Are we helping our students into the flow?

The TED talks continue to amaze me. In the spirit of open-source, the talks are available online and it is possible to subscribe to the TED newsletter. Today my TED feed brought Mihaly Csikszentmihalyi into my office. Mihaly is the leading positive psychology researcher in the world – positive psychology deals with human strengths: motivation, happiness and optimism, creativity, responsibility, and fun. He was first to describe the psychological state of flow. In a Psychology Today article Mihaly stated, “We all are capable of reaching that state of effortless concentration and enjoyment called ‘flow’.”

In the TED video, Mihaly speaks of the state of Flow as described by a variety of creative artists. He shares this graphic explaining the Flow model. Listen as he explains each state and the exhilaration of flow.

In the comments section on the video page, Mark Effinger writes of his studies of the oppositional natures of creative and productive individuals. He states, “Creatives fall off the performance (flow) curve as they are forced into routine and the need to be ‘productive’ (in many cases). Productives decline in performance as they have to develop creative solutions to problems.”

Sound familiar? How can we create environments in which students experience flow? I am wondering how this fits with Daniel Pink’s book. How does it fit with instructional design for divergent thinkers … with differentiated instruction?

I’ve experienced flow … many years ago … on the golf course and volleyball court. Sports psychologists in the 70’s referred to this as the peak experience – a concept from Maslow. For me it was swinging the club so effortlessly that it felt like slow motion … and then contacting the ball in the club’s sweet spot – I can still hear that pop. Exhilarating! A volleyball game in which I was out of touch with everything but the immediate interactions on the court – no crowd noise … no crowd … like being in a vacuum … totally in the moment and aware of everything concerning the game … effortless concentration – it’s surreal to think back on. So exhilarating!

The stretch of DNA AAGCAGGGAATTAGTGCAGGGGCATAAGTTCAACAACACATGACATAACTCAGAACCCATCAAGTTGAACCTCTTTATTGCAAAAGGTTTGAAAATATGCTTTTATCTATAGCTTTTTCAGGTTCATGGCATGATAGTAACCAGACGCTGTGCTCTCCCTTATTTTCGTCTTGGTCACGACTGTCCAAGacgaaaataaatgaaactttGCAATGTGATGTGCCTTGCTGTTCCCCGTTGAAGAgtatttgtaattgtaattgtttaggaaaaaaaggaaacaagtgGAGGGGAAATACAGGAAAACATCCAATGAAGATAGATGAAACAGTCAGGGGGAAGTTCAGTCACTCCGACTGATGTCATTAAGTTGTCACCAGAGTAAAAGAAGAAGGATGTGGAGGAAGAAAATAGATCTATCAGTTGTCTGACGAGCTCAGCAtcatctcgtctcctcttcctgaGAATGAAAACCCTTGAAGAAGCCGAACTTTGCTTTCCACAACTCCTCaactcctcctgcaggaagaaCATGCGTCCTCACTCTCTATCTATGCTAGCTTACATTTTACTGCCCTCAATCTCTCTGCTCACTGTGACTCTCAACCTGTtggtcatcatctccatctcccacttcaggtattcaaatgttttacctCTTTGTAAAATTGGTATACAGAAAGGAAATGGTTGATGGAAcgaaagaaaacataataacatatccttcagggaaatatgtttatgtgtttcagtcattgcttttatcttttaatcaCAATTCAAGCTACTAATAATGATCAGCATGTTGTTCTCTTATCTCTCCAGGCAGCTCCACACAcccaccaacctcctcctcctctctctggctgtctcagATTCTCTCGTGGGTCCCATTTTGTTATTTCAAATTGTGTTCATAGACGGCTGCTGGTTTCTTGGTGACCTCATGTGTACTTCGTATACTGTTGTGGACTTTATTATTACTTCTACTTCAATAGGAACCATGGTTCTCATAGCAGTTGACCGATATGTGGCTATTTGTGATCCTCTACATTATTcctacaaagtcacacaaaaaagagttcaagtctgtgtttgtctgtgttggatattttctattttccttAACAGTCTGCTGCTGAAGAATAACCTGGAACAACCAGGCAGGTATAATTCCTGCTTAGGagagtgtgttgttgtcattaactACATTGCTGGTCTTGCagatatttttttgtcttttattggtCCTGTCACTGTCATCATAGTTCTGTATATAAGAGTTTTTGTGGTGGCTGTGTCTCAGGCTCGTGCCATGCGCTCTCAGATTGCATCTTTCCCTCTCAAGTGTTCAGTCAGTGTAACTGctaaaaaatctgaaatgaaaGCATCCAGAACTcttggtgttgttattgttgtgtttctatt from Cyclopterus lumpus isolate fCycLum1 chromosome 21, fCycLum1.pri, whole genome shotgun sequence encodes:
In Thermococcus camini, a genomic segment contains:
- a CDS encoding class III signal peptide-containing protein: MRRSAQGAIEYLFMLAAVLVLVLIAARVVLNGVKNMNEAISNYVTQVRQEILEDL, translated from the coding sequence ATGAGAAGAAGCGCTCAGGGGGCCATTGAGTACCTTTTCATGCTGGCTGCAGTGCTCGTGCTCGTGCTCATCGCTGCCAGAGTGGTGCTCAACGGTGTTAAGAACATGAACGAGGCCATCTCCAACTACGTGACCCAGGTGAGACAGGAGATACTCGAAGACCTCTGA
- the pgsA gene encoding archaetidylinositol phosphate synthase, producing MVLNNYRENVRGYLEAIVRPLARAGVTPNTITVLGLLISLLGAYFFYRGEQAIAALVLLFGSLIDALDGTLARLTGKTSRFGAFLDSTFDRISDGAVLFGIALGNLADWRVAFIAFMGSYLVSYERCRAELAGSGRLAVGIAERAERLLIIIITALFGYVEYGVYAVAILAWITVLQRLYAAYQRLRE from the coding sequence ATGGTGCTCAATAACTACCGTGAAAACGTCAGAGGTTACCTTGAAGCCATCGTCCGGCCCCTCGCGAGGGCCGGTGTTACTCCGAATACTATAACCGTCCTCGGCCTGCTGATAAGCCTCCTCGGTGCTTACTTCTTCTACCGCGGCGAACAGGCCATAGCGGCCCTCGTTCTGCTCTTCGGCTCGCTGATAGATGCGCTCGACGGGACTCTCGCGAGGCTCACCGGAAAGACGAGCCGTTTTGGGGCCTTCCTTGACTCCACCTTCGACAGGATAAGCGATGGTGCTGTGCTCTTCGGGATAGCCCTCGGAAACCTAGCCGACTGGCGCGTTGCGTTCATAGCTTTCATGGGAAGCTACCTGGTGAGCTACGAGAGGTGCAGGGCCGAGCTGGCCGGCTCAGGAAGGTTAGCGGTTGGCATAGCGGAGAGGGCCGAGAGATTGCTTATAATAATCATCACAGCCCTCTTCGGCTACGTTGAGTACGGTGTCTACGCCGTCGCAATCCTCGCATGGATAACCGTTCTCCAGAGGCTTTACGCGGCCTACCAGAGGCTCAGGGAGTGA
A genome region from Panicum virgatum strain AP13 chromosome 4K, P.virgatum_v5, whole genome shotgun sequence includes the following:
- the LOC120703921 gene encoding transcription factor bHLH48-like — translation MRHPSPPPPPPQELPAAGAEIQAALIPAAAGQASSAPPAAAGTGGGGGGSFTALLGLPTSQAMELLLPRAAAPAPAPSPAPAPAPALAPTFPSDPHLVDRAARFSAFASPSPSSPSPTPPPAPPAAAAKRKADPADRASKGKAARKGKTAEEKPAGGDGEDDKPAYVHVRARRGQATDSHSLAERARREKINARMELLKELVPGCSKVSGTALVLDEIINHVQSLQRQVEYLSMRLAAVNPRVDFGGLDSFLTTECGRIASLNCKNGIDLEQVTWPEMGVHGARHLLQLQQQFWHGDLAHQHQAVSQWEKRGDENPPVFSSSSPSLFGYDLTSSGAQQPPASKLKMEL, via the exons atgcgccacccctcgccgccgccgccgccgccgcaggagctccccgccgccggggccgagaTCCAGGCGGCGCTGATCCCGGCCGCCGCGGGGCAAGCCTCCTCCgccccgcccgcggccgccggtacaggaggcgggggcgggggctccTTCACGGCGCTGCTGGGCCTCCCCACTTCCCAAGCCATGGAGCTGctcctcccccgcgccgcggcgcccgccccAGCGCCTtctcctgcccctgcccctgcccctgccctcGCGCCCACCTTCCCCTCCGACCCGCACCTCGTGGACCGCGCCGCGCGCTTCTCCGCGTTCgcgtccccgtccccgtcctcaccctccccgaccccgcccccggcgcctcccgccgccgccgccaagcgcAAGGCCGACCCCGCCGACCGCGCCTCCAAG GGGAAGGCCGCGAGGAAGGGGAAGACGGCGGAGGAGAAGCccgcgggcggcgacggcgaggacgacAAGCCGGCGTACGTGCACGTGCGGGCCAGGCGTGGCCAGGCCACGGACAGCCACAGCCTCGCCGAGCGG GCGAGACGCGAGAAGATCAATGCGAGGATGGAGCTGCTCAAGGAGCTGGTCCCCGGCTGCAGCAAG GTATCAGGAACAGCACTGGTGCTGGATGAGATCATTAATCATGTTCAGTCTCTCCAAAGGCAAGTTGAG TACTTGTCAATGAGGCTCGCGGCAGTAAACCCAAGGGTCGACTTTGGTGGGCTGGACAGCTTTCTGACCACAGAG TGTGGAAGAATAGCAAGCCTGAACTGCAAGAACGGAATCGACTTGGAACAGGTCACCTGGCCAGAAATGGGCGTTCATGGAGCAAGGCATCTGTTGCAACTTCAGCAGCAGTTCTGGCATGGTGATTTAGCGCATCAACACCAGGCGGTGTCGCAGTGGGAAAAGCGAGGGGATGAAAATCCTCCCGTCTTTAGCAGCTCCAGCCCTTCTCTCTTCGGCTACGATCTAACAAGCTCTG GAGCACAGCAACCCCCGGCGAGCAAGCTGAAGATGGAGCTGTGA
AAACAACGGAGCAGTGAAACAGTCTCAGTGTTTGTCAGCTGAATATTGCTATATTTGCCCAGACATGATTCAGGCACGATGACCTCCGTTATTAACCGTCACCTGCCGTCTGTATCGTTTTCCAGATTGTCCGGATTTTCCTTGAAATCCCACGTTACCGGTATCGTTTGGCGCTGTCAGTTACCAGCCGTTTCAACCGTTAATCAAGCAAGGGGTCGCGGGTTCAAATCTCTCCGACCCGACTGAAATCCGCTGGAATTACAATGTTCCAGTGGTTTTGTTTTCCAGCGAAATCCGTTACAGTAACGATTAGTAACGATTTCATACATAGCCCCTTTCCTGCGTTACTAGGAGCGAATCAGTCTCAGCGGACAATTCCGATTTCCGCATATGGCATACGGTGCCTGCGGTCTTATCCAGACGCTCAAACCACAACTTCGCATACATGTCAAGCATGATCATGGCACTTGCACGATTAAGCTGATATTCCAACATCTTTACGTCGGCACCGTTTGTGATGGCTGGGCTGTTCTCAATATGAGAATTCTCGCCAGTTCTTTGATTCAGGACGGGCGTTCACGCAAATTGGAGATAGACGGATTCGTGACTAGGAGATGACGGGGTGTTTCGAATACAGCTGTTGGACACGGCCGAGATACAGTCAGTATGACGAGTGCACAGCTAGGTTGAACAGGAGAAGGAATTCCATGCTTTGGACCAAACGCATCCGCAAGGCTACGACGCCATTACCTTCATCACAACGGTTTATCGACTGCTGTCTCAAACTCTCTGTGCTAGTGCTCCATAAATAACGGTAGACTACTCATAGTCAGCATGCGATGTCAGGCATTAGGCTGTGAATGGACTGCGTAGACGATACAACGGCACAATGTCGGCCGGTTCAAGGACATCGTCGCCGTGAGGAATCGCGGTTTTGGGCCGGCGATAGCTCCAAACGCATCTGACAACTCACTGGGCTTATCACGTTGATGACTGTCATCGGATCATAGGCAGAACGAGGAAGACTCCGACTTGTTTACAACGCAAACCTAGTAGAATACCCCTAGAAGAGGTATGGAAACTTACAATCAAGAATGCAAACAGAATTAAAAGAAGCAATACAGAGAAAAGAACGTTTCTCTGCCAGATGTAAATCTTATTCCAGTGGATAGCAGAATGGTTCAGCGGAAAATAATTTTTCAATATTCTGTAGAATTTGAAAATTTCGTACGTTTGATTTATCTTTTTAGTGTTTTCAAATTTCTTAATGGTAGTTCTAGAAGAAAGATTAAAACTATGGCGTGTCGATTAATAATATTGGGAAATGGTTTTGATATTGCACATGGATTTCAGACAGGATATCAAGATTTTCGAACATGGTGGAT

I had a taste of that recently … I created a title for a presentation that just seemed to flow … small, but still exhilarating.

So … how can I design situations, environments, and circumstances that help my students approach their flow?

How can you?

Most importantly … how can they?

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One thought on “Are we helping our students into the flow?

  1. Having read the book FLOW, and as an artist and educator, I have worked to find the flow in my life, and bring that to the classroom. I would also call it engagement, but the process is much more complicated than that when dealing with a group dynamic. It involves finding the right questions, framing the context, silence at the right moments, and an ever shifting view, based on many cues. It is the synthesis of what one knows, an opening to learning, with an element of conscious thought. If I were to describe it visually…and maybe even to pull a bit out from transcendental meditation… I picture it like aquatic plants moving with the waves, a complete part of the liquid environment it is in.

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